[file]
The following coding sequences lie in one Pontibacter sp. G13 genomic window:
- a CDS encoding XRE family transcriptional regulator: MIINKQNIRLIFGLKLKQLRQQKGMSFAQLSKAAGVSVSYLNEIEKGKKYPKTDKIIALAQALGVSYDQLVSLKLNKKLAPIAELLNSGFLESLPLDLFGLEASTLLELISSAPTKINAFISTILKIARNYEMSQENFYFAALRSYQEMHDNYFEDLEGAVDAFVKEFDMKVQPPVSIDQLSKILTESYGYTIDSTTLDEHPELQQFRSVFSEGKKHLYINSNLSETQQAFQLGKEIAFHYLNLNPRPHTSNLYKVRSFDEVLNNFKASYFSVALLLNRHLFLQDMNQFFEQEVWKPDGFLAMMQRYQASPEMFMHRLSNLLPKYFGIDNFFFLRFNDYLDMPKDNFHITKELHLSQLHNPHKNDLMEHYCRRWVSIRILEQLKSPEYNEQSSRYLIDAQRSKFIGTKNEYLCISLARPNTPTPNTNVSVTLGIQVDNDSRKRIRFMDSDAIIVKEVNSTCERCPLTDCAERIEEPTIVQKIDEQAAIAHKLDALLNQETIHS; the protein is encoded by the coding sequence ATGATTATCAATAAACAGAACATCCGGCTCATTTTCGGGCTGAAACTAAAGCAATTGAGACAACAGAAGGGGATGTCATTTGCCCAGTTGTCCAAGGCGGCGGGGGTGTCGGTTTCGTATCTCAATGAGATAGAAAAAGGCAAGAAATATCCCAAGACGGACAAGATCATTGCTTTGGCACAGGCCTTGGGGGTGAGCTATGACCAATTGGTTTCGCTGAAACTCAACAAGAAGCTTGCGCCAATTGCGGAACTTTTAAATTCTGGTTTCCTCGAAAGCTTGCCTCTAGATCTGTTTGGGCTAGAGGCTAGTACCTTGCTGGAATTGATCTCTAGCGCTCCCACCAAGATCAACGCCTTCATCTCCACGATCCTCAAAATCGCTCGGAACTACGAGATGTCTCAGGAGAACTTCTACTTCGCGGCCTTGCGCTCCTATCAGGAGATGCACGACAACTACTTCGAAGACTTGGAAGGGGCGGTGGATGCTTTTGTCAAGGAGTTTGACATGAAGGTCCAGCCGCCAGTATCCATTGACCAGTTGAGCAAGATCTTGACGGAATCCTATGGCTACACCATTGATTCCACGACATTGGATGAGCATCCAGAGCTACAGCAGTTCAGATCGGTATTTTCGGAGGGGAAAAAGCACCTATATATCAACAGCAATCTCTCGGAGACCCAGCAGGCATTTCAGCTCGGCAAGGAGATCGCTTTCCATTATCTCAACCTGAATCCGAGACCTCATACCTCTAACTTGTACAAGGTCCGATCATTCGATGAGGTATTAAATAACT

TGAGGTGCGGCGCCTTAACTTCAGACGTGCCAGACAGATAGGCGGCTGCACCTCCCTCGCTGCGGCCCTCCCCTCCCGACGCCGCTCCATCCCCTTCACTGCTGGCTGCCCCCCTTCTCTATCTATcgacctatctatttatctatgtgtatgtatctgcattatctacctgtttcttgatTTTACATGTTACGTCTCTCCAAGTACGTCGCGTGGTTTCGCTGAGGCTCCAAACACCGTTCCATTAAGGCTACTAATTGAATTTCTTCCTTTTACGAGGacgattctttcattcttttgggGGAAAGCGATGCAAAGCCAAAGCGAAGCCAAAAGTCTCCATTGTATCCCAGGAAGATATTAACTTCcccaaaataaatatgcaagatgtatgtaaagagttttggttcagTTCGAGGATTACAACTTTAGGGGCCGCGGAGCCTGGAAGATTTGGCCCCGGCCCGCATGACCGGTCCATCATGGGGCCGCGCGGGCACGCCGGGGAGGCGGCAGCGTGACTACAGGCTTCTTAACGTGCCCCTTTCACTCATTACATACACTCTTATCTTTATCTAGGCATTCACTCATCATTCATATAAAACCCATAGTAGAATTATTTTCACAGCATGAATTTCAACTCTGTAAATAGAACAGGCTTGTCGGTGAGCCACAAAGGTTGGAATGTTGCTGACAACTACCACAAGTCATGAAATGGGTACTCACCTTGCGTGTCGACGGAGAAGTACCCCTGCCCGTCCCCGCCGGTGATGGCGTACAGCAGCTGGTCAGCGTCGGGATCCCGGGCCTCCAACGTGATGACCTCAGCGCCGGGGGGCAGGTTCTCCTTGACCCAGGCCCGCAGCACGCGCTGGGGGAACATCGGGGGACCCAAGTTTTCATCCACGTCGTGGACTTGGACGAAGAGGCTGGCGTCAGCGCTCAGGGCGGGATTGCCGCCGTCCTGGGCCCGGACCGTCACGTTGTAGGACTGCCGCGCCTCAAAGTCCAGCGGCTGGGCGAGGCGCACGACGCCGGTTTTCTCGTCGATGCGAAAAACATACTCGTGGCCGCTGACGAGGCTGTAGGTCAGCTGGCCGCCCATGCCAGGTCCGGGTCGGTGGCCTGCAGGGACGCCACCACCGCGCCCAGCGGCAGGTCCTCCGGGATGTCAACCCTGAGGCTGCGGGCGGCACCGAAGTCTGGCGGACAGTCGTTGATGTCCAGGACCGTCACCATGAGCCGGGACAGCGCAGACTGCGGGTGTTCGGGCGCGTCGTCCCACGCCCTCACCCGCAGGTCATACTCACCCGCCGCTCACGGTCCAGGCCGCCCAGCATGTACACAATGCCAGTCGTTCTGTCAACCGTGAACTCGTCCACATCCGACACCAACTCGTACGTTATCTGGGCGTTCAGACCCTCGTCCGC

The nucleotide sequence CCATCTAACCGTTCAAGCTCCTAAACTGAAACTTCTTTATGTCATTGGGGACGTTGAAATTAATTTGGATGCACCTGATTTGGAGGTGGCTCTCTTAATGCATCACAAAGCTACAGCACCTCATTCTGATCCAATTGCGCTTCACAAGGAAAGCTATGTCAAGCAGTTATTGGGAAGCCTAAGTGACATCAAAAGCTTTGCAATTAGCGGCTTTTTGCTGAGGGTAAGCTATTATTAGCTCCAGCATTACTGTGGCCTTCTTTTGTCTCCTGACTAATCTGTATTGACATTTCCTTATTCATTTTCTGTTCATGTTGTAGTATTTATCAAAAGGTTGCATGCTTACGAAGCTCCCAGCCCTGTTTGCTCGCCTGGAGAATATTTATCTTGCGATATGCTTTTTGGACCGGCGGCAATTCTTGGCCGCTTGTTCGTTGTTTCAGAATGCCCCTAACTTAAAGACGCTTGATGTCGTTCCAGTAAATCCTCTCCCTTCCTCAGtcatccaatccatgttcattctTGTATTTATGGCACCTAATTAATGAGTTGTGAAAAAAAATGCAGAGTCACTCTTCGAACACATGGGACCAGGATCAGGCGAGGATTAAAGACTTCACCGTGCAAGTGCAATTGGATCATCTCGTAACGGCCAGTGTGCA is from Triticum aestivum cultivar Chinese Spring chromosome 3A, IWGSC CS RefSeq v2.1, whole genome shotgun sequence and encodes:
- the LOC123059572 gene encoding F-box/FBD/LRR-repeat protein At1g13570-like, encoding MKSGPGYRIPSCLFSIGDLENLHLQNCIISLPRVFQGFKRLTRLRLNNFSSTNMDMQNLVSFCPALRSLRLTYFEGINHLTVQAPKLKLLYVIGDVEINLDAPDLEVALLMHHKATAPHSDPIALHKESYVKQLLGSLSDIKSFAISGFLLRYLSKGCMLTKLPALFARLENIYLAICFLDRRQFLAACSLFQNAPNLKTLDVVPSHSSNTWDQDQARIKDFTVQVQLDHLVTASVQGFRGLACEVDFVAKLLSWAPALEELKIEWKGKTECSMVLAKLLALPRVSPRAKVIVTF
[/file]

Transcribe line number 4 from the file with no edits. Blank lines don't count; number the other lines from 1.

The nucleotide sequence CCATCTAACCGTTCAAGCTCCTAAACTGAAACTTCTTTATGTCATTGGGGACGTTGAAATTAATTTGGATGCACCTGATTTGGAGGTGGCTCTCTTAATGCATCACAAAGCTACAGCACCTCATTCTGATCCAATTGCGCTTCACAAGGAAAGCTATGTCAAGCAGTTATTGGGAAGCCTAAGTGACATCAAAAGCTTTGCAATTAGCGGCTTTTTGCTGAGGGTAAGCTATTATTAGCTCCAGCATTACTGTGGCCTTCTTTTGTCTCCTGACTAATCTGTATTGACATTTCCTTATTCATTTTCTGTTCATGTTGTAGTATTTATCAAAAGGTTGCATGCTTACGAAGCTCCCAGCCCTGTTTGCTCGCCTGGAGAATATTTATCTTGCGATATGCTTTTTGGACCGGCGGCAATTCTTGGCCGCTTGTTCGTTGTTTCAGAATGCCCCTAACTTAAAGACGCTTGATGTCGTTCCAGTAAATCCTCTCCCTTCCTCAGtcatccaatccatgttcattctTGTATTTATGGCACCTAATTAATGAGTTGTGAAAAAAAATGCAGAGTCACTCTTCGAACACATGGGACCAGGATCAGGCGAGGATTAAAGACTTCACCGTGCAAGTGCAATTGGATCATCTCGTAACGGCCAGTGTGCA is from Triticum aestivum cultivar Chinese Spring chromosome 3A, IWGSC CS RefSeq v2.1, whole genome shotgun sequence and encodes: